The Logos In Kenotic Christology

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In 451 AD the Council of Chalcedon met and formulated the faith of the Church to respect the person of Christ, and declared him "to be acknowledged in two natures, without confusing, unchangeably, divided, inseparably, differences in the nature of the unwise taken by the union, but belongs to every nature preserves, and concurring in one person and one subsistence, not divided into two person.This condition states that He "is known in two natures, without confusion, without change, not divided, not separate; The second difference in nature is not at all excluded by the nature of the unity. But the nature of each nature is maintained and exist together in one person and one subsistence, are not mutually exclusive or divided into two natures."…show more content…
Kenotic Christology argues incarnation in terms of Logos “giving up” of “laying aside” of divesting itself of emptiness itself or certain properties normally belong to divinity. The term "kenosis" is used in the two-fold sense in theology. Originally it was used by the Lutheran theologian to show self-restriction, not of the Logos, but the God-man, where he, for the sake of his humiliation, the exclusion of the actual use of His divine attributes. In the teachings of Kenotic, however, it signals the doctrine that the Logos in His incarnation was bald transitive or of all of His attributes, has been reduced to a mere potential, and then, in union with human nature, developed into a divine-human person.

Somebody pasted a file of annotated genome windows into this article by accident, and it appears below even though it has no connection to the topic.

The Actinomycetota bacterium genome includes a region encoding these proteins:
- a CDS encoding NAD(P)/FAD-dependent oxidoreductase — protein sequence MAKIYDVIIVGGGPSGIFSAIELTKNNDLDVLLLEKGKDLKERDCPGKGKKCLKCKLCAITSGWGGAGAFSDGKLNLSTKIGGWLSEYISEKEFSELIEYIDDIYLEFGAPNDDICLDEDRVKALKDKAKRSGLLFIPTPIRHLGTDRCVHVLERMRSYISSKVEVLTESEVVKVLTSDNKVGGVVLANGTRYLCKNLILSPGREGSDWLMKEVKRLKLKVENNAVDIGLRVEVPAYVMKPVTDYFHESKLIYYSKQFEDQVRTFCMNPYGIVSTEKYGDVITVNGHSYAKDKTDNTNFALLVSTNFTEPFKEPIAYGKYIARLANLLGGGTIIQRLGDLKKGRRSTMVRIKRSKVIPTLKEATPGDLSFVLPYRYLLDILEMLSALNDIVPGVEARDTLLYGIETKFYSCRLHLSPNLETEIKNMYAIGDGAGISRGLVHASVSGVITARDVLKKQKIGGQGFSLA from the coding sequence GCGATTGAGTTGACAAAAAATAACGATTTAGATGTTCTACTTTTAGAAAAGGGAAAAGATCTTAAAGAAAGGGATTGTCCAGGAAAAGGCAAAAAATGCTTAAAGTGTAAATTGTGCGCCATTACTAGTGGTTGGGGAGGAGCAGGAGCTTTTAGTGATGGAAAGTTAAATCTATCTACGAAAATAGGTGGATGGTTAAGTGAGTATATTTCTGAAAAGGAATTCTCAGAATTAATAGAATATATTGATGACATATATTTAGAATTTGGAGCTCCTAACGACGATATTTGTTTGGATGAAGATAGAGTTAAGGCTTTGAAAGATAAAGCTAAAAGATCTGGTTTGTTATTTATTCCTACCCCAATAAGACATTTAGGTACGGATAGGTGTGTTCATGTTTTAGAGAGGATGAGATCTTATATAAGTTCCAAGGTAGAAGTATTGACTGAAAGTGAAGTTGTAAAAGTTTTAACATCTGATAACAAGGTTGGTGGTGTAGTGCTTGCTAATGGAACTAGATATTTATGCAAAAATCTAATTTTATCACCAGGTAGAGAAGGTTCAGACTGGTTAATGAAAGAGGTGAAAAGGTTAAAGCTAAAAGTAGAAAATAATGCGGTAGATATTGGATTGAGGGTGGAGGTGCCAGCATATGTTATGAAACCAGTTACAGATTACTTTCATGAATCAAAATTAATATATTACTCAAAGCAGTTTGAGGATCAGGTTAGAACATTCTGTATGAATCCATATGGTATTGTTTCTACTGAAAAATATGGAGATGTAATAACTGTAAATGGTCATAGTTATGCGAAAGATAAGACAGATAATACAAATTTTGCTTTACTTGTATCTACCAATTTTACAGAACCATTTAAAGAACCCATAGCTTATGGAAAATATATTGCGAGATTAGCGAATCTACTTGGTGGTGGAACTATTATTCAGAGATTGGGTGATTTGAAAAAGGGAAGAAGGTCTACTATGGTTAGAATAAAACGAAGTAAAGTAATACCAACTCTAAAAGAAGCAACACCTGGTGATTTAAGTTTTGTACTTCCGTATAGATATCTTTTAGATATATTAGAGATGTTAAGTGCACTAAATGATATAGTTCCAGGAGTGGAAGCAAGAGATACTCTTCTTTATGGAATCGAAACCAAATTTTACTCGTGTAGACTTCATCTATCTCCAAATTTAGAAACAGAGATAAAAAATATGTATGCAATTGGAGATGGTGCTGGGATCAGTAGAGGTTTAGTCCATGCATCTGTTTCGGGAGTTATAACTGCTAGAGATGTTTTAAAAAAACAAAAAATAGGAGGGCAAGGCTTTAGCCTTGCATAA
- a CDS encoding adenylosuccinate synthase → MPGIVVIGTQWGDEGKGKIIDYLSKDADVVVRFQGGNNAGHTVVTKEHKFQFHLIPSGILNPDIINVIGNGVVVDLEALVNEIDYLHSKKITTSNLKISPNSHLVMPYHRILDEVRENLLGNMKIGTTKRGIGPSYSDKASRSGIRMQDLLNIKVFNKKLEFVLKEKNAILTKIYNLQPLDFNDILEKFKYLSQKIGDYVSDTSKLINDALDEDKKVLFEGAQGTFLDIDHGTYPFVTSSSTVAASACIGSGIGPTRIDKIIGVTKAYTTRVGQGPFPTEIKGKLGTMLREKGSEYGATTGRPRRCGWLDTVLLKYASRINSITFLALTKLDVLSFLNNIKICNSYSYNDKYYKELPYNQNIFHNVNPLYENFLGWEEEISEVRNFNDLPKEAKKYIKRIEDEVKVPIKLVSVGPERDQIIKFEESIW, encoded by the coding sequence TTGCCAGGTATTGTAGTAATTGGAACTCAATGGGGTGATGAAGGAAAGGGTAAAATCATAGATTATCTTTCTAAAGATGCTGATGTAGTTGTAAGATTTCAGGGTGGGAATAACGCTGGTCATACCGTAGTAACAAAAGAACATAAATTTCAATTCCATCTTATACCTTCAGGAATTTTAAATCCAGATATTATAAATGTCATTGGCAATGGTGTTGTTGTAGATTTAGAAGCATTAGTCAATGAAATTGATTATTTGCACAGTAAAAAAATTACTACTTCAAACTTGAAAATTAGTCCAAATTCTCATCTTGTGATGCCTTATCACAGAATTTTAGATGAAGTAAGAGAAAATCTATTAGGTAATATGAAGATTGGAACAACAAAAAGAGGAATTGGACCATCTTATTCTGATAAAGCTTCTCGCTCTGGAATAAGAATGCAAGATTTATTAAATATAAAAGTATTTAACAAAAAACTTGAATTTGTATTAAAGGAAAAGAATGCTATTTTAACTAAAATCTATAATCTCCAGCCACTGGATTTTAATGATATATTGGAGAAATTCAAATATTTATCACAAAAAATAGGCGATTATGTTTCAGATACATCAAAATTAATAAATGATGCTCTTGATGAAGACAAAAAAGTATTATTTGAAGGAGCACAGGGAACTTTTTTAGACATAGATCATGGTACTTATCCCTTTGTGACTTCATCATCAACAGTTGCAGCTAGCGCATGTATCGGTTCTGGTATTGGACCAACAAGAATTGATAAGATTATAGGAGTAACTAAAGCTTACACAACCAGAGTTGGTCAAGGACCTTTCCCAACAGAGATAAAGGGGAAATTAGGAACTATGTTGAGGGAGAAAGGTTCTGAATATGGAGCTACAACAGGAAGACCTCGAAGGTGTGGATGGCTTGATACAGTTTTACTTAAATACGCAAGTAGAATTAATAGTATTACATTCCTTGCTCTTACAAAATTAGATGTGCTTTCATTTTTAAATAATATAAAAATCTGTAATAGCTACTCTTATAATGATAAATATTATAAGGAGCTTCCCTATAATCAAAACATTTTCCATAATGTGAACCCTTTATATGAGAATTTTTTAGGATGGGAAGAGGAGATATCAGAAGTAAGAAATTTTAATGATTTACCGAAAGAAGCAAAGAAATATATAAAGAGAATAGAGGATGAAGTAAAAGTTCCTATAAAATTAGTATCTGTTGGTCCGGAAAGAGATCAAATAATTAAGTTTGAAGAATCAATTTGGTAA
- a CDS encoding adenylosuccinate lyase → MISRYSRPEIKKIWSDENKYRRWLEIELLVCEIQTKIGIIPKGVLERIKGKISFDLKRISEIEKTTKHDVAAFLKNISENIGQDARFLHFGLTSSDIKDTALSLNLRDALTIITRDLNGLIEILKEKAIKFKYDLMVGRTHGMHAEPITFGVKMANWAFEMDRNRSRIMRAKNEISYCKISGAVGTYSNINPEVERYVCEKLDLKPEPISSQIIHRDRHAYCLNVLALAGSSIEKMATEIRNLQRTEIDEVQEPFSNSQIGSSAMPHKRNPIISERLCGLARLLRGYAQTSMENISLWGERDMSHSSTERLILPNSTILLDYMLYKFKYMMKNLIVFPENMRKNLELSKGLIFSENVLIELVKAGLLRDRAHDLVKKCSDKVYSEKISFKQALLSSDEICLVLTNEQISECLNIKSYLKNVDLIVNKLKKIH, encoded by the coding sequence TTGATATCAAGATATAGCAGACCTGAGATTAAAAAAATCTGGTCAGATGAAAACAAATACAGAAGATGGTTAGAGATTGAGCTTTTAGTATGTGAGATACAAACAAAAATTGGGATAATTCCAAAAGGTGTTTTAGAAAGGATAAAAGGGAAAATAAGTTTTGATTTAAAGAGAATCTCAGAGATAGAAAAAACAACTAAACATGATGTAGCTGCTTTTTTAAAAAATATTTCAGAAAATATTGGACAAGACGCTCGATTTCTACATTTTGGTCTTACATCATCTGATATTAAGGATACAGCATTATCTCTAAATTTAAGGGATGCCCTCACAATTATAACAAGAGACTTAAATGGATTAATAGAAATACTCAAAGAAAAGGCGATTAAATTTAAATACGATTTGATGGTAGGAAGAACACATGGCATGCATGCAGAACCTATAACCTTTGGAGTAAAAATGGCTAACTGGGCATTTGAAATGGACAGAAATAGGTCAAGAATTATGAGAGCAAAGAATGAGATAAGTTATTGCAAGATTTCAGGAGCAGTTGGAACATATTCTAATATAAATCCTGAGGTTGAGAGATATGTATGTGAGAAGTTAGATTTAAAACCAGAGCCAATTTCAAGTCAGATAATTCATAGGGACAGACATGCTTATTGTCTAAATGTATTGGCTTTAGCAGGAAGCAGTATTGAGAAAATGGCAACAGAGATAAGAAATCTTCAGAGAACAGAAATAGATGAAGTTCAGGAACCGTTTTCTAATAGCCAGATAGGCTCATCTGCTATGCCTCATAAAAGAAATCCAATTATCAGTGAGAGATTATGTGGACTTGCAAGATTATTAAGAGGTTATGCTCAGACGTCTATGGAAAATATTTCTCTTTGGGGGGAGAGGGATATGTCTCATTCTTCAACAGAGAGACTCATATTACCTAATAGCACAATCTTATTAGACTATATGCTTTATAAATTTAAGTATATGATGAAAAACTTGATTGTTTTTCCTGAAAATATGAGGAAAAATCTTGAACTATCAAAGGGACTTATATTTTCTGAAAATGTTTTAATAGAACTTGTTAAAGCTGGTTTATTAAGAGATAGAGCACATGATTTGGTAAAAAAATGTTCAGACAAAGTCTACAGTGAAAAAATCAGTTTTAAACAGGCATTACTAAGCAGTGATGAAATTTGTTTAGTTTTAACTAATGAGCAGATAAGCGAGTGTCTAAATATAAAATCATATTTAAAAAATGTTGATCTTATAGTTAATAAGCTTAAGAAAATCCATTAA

Kenosis Doctrine argues that kenosis is the period of divesting corresponding to the life-span of the earthly life of Jesus and after 33 years of His earthly life the Logos resumes possession of all divine properties. Jesus emptying Himself by temporarily giving up those divine properties that are inconsistent with being truly human while retaining sufficient divine properties to remain truly divine. For kenotic it is logically impossible for any being simultaneously to have all the members of both set of

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